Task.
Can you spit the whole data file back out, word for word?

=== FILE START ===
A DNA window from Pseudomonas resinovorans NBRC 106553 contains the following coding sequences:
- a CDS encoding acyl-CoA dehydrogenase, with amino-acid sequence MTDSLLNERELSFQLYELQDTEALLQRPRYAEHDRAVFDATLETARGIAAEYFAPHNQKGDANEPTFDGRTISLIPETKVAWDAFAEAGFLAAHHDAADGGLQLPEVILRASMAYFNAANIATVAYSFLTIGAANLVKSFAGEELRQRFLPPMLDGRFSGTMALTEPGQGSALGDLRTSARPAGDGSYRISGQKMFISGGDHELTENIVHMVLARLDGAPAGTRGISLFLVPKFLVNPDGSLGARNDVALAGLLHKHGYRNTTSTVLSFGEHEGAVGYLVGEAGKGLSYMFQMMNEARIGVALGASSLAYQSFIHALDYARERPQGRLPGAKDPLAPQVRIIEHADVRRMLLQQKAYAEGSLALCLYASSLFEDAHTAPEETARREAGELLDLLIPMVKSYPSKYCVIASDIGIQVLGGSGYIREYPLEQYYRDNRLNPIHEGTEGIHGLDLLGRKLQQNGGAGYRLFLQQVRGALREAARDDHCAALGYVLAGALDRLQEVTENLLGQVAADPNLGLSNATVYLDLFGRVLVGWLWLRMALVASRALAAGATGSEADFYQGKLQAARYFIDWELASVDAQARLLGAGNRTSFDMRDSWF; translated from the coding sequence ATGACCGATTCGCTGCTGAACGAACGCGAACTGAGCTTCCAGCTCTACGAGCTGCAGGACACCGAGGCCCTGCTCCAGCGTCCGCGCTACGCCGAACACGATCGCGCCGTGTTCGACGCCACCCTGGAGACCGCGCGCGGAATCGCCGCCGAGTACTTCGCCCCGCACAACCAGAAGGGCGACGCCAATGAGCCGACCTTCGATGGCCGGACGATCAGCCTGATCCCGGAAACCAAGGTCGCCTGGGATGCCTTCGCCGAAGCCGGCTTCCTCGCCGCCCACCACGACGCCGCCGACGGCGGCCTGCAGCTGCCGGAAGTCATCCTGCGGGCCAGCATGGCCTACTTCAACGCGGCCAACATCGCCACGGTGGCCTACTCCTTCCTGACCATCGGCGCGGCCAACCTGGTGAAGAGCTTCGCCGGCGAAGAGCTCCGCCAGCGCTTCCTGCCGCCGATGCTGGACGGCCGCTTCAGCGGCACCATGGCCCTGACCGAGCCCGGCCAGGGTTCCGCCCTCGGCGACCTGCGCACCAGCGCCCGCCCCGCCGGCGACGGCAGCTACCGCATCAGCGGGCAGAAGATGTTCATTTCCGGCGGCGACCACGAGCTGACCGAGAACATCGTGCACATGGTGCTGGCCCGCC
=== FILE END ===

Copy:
A DNA window from Pseudomonas resinovorans NBRC 106553 contains the following coding sequences:
- a CDS encoding acyl-CoA dehydrogenase, with amino-acid sequence MTDSLLNERELSFQLYELQDTEALLQRPRYAEHDRAVFDATLETARGIAAEYFAPHNQKGDANEPTFDGRTISLIPETKVAWDAFAEAGFLAAHHDAADGGLQLPEVILRASMAYFNAANIATVAYSFLTIGAANLVKSFAGEELRQRFLPPMLDGRFSGTMALTEPGQGSALGDLRTSARPAGDGSYRISGQKMFISGGDHELTENIVHMVLARLDGAPAGTRGISLFLVPKFLVNPDGSLGARNDVALAGLLHKHGYRNTTSTVLSFGEHEGAVGYLVGEAGKGLSYMFQMMNEARIGVALGASSLAYQSFIHALDYARERPQGRLPGAKDPLAPQVRIIEHADVRRMLLQQKAYAEGSLALCLYASSLFEDAHTAPEETARREAGELLDLLIPMVKSYPSKYCVIASDIGIQVLGGSGYIREYPLEQYYRDNRLNPIHEGTEGIHGLDLLGRKLQQNGGAGYRLFLQQVRGALREAARDDHCAALGYVLAGALDRLQEVTENLLGQVAADPNLGLSNATVYLDLFGRVLVGWLWLRMALVASRALAAGATGSEADFYQGKLQAARYFIDWELASVDAQARLLGAGNRTSFDMRDSWF; translated from the coding sequence ATGACCGATTCGCTGCTGAACGAACGCGAACTGAGCTTCCAGCTCTACGAGCTGCAGGACACCGAGGCCCTGCTCCAGCGTCCGCGCTACGCCGAACACGATCGCGCCGTGTTCGACGCCACCCTGGAGACCGCGCGCGGAATCGCCGCCGAGTACTTCGCCCCGCACAACCAGAAGGGCGACGCCAATGAGCCGACCTTCGATGGCCGGACGATCAGCCTGATCCCGGAAACCAAGGTCGCCTGGGATGCCTTCGCCGAAGCCGGCTTCCTCGCCGCCCACCACGACGCCGCCGACGGCGGCCTGCAGCTGCCGGAAGTCATCCTGCGGGCCAGCATGGCCTACTTCAACGCGGCCAACATCGCCACGGTGGCCTACTCCTTCCTGACCATCGGCGCGGCCAACCTGGTGAAGAGCTTCGCCGGCGAAGAGCTCCGCCAGCGCTTCCTGCCGCCGATGCTGGACGGCCGCTTCAGCGGCACCATGGCCCTGACCGAGCCCGGCCAGGGTTCCGCCCTCGGCGACCTGCGCACCAGCGCCCGCCCCGCCGGCGACGGCAGCTACCGCATCAGCGGGCAGAAGATGTTCATTTCCGGCGGCGACCACGAGCTGACCGAGAACATCGTGCACATGGTGCTGGCCCGCC